ITEM FOUR: An October Hot Sheet noted a YouTube video by a group of scientists who created a cannon that fired a baseball more than 1,000 mph. The people behind the video call themselves SmarterEveryDay and they are back at the park shooting baseballs. The latest episode seeks to discover what it takes to catch a baseball fired faster than the speed of sound. The results: No one should ever squat behind the plate with a mitt with a ball going that fast.

ITEM FIVE: The latest episode of “The Mandalorian” did for “Star Wars” fan favorite character Boba Fett what the last 2 minutes of “Rogue One” did for Darth Vader. Children of my generation knew Boba Fett from two brief appearances on screen, first as the guy who tracked down Han Solo and crew in “The Empire Strikes Back.” He didn’t do anything spectacular, but he looked cool and we played with his action figure like he was one of the premium bad guys of all time. Boba Fett died sudden and silly in “Return of the Jedi,” which was fine because we were 8 years old and “Star Wars” was always for children. Still, that action figure was cool; purple in color with a jetpack, wrist rockets, a gladiator’s helmet and red missile we imagined he fired at his enemies. Writers added to Fett’s story over the years in prequel movies, comics, books and cartoons. But it wasn’t until “The Tragedy,” the sixth episode of the second season of “The Mandalorian,” that we finally saw a Boba Fett realized — and even exceeded — in the way the character played in our imaginations in countless battles against the forces of evil on the living room carpet. The only comparable moment in “Star Wars” lore came in 2016’s “Rogue One,” when a 2-minute cameo of Darth Vader bifurcating Rebel soldiers in an ultimately failed attempt to recover the Death Star plans brought the best on-screen moments for one of movies’ greatest villains. The good news is Boba Fett is honor-bound to the help Mandalorian recover the kidnapped Grogu, formerly known as Baby Yoda or the Child. That means more Boba Fett, which feels like Christmas.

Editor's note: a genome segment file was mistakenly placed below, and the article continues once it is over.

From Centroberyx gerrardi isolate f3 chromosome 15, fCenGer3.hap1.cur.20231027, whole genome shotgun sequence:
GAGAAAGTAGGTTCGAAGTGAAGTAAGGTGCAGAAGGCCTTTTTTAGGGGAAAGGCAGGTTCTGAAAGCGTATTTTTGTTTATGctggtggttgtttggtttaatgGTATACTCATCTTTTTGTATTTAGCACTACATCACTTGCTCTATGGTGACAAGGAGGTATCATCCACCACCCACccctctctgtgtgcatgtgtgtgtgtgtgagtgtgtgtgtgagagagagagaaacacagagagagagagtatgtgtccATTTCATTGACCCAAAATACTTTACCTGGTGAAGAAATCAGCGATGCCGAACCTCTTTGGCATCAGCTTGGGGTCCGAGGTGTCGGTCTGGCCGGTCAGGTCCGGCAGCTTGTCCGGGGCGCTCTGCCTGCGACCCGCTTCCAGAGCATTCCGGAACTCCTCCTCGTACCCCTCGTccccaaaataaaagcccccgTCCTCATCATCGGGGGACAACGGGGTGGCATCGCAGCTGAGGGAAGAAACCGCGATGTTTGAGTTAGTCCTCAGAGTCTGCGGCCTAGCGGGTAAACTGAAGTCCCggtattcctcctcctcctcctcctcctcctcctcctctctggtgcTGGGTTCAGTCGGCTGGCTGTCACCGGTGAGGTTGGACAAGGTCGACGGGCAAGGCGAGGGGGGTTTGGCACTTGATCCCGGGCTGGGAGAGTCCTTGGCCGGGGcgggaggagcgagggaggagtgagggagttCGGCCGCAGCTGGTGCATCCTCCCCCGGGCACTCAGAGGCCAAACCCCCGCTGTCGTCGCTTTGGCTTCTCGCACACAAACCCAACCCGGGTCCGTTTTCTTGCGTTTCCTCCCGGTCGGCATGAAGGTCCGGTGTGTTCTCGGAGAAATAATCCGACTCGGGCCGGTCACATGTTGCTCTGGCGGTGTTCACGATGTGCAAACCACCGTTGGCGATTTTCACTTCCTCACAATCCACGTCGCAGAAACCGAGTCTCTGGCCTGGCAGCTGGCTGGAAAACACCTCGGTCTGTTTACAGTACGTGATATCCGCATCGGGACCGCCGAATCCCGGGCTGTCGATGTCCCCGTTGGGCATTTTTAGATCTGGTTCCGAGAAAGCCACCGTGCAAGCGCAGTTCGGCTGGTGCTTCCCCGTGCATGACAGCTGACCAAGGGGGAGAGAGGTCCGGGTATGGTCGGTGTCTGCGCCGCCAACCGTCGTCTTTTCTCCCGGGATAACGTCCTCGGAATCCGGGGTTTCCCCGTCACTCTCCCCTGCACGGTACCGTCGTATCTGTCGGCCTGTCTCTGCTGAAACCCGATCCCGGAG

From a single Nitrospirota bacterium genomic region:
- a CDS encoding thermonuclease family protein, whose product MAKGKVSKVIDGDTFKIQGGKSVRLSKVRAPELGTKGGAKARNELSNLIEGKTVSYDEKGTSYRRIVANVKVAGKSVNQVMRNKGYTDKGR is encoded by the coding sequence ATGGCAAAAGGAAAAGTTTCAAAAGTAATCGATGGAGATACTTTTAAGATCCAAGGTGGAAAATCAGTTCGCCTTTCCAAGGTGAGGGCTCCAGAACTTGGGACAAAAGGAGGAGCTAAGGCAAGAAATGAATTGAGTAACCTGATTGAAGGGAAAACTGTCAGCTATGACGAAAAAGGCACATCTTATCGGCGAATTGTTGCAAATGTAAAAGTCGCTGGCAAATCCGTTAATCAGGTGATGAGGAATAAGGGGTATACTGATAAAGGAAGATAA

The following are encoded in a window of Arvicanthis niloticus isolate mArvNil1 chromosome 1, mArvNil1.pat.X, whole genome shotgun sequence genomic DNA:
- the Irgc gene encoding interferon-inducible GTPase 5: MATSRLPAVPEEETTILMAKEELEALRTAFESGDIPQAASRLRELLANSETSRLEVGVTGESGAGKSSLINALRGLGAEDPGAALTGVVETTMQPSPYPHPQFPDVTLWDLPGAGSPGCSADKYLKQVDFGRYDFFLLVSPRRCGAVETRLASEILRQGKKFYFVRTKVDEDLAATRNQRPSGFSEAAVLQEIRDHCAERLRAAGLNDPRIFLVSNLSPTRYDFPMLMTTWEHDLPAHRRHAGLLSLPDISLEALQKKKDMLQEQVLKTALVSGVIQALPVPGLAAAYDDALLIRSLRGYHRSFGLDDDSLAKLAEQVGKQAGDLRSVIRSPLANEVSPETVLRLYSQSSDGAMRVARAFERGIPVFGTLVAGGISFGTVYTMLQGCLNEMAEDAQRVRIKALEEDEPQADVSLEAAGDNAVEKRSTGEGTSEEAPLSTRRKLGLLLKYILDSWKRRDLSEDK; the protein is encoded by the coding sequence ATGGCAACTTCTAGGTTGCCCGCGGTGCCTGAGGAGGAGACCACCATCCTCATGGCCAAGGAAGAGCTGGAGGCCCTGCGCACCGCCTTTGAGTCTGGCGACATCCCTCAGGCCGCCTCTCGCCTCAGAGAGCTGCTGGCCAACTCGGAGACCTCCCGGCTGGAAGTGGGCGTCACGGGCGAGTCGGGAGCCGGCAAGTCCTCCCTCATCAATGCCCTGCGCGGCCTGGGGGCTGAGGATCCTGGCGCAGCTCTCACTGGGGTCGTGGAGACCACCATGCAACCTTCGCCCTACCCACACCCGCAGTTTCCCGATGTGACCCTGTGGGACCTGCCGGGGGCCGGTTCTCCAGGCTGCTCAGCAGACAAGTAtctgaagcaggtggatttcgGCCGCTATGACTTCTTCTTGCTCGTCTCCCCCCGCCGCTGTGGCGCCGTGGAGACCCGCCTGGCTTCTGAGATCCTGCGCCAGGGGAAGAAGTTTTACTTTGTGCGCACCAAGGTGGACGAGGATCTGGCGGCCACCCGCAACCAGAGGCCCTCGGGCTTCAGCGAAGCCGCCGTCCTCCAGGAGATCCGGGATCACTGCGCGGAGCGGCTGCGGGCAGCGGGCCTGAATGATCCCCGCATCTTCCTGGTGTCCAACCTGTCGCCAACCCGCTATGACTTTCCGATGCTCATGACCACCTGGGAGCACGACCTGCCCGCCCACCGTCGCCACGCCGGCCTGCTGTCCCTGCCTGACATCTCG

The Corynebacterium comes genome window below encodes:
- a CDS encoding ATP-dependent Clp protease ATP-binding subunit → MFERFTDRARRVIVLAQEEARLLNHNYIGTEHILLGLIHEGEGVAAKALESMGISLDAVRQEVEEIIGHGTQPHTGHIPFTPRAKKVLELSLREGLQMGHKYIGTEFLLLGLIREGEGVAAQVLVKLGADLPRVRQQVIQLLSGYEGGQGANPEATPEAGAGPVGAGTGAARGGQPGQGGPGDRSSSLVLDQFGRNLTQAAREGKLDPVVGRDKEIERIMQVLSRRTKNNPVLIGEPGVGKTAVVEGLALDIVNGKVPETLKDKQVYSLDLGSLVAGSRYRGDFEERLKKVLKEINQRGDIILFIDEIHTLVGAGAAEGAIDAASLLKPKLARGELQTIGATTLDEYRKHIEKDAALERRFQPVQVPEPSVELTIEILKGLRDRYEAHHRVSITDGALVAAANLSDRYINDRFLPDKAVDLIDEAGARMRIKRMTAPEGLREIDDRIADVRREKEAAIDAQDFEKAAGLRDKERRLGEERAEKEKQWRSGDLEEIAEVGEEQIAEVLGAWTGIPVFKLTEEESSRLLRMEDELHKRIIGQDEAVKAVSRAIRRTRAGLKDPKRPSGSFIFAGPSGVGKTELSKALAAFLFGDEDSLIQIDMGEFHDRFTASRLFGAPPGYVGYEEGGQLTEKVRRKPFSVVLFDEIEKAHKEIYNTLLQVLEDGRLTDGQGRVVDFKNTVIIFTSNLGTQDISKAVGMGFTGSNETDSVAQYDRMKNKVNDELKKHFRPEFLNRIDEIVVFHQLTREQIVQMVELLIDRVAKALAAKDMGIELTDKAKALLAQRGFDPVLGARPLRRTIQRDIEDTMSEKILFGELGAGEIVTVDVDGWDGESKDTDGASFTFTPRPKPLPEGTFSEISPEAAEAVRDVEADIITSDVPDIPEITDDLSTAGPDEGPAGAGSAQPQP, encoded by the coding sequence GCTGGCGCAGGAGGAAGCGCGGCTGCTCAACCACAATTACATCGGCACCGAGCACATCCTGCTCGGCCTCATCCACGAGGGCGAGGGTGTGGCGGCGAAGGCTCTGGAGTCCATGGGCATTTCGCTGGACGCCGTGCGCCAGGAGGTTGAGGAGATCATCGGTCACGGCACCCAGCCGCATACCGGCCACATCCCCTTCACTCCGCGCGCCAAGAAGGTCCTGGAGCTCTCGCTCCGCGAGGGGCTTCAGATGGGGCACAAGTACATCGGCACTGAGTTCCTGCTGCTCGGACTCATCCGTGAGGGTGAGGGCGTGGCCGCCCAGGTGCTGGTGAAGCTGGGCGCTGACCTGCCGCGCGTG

ITEM SIX: The FX anthology series “Fargo” wrapped last Sunday. The cast put in a lot of admirable turns, especially by E’myri Crutchfield as a sharp-minded schoolgirl intimidated by no one, Chris Rock as head of the Black mob in Kansas City, and Jessie Buckley, a creepy nurse with a penchant for poisoning people. I never felt fully invested in this series and I’m not sure I can explain why. Perhaps because a piece of the “Fargo” story felt more like a traditional mob story, albeit with a rare look at Black organized crime. With the exception of Crutchfield’s character, the story lacked any strongly moral characters and I couldn’t root for Rock’s mob patriarch. Maybe the series just hit at the time of maximum pandemic-inspired anhedonia and the grim story just wasn’t the entertainment I needed.